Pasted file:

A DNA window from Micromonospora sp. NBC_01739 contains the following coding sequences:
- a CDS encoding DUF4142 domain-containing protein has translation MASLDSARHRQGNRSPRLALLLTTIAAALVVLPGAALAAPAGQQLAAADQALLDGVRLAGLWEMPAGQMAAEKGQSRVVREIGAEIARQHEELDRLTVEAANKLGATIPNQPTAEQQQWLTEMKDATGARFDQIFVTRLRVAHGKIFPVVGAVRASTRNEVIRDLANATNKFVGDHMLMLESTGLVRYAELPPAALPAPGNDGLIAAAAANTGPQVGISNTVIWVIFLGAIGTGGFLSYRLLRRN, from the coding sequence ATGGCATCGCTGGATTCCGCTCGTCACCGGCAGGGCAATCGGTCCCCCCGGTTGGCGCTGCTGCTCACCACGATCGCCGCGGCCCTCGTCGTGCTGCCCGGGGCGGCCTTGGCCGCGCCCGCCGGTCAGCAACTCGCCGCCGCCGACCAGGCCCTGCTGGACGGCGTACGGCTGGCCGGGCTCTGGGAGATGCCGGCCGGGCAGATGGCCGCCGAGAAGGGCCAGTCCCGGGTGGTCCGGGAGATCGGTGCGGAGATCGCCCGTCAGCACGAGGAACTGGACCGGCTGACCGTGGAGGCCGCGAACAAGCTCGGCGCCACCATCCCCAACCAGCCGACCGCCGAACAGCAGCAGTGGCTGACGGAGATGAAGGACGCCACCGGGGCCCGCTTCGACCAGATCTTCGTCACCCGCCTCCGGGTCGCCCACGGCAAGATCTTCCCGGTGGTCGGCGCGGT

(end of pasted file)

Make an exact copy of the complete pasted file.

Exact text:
A DNA window from Micromonospora sp. NBC_01739 contains the following coding sequences:
- a CDS encoding DUF4142 domain-containing protein has translation MASLDSARHRQGNRSPRLALLLTTIAAALVVLPGAALAAPAGQQLAAADQALLDGVRLAGLWEMPAGQMAAEKGQSRVVREIGAEIARQHEELDRLTVEAANKLGATIPNQPTAEQQQWLTEMKDATGARFDQIFVTRLRVAHGKIFPVVGAVRASTRNEVIRDLANATNKFVGDHMLMLESTGLVRYAELPPAALPAPGNDGLIAAAAANTGPQVGISNTVIWVIFLGAIGTGGFLSYRLLRRN, from the coding sequence ATGGCATCGCTGGATTCCGCTCGTCACCGGCAGGGCAATCGGTCCCCCCGGTTGGCGCTGCTGCTCACCACGATCGCCGCGGCCCTCGTCGTGCTGCCCGGGGCGGCCTTGGCCGCGCCCGCCGGTCAGCAACTCGCCGCCGCCGACCAGGCCCTGCTGGACGGCGTACGGCTGGCCGGGCTCTGGGAGATGCCGGCCGGGCAGATGGCCGCCGAGAAGGGCCAGTCCCGGGTGGTCCGGGAGATCGGTGCGGAGATCGCCCGTCAGCACGAGGAACTGGACCGGCTGACCGTGGAGGCCGCGAACAAGCTCGGCGCCACCATCCCCAACCAGCCGACCGCCGAACAGCAGCAGTGGCTGACGGAGATGAAGGACGCCACCGGGGCCCGCTTCGACCAGATCTTCGTCACCCGCCTCCGGGTCGCCCACGGCAAGATCTTCCCGGTGGTCGGCGCGGT